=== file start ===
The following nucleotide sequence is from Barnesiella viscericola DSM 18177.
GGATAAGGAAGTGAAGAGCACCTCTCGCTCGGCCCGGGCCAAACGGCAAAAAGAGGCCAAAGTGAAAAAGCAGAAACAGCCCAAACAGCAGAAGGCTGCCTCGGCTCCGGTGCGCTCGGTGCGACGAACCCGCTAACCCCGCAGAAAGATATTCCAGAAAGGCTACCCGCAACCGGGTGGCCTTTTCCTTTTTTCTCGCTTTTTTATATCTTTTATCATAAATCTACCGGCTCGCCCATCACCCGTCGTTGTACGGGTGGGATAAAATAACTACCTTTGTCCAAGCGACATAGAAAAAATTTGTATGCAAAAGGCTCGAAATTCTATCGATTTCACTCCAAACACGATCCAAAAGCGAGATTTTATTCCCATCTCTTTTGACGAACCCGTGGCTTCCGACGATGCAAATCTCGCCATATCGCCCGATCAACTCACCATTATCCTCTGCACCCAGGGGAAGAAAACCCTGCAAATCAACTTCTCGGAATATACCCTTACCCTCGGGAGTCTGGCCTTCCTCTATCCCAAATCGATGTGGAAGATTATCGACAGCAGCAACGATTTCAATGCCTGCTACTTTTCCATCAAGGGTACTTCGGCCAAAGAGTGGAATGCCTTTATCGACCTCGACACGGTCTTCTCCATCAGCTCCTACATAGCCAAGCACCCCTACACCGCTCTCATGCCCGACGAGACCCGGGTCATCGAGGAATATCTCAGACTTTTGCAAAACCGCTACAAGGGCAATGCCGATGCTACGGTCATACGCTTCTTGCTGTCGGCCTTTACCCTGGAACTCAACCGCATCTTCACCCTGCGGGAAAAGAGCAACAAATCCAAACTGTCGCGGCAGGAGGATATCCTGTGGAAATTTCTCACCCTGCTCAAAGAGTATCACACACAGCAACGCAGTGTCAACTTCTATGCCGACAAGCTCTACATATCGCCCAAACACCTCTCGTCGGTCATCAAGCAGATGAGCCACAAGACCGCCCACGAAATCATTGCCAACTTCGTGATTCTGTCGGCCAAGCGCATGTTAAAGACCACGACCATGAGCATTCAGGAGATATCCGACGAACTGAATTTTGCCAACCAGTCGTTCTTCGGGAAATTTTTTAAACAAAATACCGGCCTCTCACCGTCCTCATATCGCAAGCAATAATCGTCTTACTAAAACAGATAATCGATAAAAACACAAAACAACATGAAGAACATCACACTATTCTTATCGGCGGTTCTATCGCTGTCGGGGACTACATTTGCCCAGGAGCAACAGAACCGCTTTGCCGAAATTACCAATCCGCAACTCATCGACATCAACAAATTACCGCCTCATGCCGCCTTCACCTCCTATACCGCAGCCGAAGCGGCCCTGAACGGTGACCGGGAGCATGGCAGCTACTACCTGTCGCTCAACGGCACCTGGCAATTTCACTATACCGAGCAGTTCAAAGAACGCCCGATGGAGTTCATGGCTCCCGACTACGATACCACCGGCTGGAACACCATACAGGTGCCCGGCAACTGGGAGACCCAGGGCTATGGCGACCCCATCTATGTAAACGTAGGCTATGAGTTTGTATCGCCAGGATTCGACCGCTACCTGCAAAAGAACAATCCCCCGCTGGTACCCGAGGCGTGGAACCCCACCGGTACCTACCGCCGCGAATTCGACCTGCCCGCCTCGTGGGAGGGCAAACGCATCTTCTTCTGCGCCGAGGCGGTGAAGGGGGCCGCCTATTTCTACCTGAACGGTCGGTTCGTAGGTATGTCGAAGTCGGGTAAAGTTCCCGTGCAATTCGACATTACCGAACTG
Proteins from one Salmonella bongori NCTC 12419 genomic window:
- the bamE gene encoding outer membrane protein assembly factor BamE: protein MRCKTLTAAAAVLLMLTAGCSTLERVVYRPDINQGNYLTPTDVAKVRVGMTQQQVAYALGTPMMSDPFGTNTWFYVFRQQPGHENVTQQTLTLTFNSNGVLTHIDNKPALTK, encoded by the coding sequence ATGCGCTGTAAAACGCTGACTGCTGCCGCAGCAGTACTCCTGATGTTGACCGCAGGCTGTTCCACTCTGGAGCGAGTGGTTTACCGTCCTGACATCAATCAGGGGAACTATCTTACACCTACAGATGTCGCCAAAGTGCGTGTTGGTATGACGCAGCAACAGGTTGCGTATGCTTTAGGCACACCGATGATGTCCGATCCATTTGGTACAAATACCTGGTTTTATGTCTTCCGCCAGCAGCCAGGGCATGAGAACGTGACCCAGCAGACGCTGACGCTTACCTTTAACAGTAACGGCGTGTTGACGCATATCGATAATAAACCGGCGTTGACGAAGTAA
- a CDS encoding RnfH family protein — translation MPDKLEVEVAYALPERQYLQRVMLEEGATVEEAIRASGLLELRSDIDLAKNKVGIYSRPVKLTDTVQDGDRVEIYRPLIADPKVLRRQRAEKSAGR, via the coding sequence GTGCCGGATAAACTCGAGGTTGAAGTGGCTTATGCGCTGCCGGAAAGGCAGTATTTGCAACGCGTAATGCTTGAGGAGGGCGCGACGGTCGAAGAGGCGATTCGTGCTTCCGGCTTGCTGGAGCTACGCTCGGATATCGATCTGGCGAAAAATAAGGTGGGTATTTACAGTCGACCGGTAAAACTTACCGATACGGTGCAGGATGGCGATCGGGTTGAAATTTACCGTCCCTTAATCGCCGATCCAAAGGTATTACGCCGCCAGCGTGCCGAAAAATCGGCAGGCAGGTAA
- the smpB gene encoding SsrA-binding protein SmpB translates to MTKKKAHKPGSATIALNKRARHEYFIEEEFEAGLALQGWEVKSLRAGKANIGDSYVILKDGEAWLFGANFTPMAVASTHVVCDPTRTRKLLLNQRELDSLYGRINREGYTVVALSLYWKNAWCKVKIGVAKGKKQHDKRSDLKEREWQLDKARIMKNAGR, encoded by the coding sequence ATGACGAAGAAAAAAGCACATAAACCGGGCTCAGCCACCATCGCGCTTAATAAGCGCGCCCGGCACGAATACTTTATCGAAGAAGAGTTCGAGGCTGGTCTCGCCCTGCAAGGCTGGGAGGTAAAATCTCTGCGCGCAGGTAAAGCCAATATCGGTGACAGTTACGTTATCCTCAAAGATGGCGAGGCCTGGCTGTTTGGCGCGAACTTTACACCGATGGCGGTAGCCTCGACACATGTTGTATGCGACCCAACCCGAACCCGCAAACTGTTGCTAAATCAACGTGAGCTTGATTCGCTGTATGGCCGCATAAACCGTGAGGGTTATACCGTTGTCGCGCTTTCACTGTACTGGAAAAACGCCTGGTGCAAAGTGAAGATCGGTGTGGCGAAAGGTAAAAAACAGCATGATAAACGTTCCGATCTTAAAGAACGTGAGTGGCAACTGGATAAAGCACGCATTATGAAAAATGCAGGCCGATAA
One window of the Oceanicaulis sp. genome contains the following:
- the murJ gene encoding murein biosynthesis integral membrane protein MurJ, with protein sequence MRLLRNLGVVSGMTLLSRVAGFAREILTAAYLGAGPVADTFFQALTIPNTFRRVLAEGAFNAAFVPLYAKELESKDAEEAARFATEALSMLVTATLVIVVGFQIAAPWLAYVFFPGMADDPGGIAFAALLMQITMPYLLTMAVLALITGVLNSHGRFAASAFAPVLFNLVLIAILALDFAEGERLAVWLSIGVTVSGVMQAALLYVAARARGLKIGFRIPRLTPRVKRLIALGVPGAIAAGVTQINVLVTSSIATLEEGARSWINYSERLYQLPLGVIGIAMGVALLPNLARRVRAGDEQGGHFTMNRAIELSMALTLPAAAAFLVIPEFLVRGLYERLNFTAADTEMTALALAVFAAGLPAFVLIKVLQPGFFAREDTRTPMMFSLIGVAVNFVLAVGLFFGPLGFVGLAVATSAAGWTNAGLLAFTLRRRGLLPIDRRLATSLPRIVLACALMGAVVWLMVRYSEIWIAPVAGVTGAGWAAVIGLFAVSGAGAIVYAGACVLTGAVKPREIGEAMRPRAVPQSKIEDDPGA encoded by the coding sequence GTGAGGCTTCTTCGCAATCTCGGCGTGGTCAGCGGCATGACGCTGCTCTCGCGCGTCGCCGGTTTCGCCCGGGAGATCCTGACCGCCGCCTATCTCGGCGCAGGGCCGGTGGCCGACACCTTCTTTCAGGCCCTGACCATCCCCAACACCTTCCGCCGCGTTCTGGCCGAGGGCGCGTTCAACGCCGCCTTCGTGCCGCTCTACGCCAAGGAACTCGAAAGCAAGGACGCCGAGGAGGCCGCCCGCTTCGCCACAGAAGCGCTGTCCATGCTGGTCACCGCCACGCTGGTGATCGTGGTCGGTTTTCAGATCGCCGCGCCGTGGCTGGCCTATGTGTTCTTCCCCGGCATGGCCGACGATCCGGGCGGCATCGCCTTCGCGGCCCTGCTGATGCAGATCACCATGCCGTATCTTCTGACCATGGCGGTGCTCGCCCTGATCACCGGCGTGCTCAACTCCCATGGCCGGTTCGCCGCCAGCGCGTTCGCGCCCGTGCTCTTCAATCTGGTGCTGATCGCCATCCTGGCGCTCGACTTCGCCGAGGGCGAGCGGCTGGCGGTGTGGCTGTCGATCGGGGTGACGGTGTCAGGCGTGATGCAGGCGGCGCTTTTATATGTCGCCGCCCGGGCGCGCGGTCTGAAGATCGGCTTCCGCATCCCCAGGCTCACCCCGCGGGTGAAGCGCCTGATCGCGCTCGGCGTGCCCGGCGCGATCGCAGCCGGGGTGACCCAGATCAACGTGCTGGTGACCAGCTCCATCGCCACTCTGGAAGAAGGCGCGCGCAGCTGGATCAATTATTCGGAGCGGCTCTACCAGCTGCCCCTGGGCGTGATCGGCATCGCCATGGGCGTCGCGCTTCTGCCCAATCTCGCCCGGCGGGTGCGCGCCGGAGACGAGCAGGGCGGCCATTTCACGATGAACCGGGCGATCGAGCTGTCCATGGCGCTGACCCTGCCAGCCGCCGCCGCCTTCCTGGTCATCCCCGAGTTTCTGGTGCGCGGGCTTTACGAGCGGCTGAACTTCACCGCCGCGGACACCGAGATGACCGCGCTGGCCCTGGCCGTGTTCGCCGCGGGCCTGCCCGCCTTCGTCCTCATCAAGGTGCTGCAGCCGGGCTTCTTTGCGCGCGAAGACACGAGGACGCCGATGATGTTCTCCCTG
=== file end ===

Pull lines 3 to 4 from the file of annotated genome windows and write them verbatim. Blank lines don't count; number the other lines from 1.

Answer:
Proteins from one Salmonella bongori NCTC 12419 genomic window:
- the bamE gene encoding outer membrane protein assembly factor BamE: protein MRCKTLTAAAAVLLMLTAGCSTLERVVYRPDINQGNYLTPTDVAKVRVGMTQQQVAYALGTPMMSDPFGTNTWFYVFRQQPGHENVTQQTLTLTFNSNGVLTHIDNKPALTK, encoded by the coding sequence ATGCGCTGTAAAACGCTGACTGCTGCCGCAGCAGTACTCCTGATGTTGACCGCAGGCTGTTCCACTCTGGAGCGAGTGGTTTACCGTCCTGACATCAATCAGGGGAACTATCTTACACCTACAGATGTCGCCAAAGTGCGTGTTGGTATGACGCAGCAACAGGTTGCGTATGCTTTAGGCACACCGATGATGTCCGATCCATTTGGTACAAATACCTGGTTTTATGTCTTCCGCCAGCAGCCAGGGCATGAGAACGTGACCCAGCAGACGCTGACGCTTACCTTTAACAGTAACGGCGTGTTGACGCATATCGATAATAAACCGGCGTTGACGAAGTAA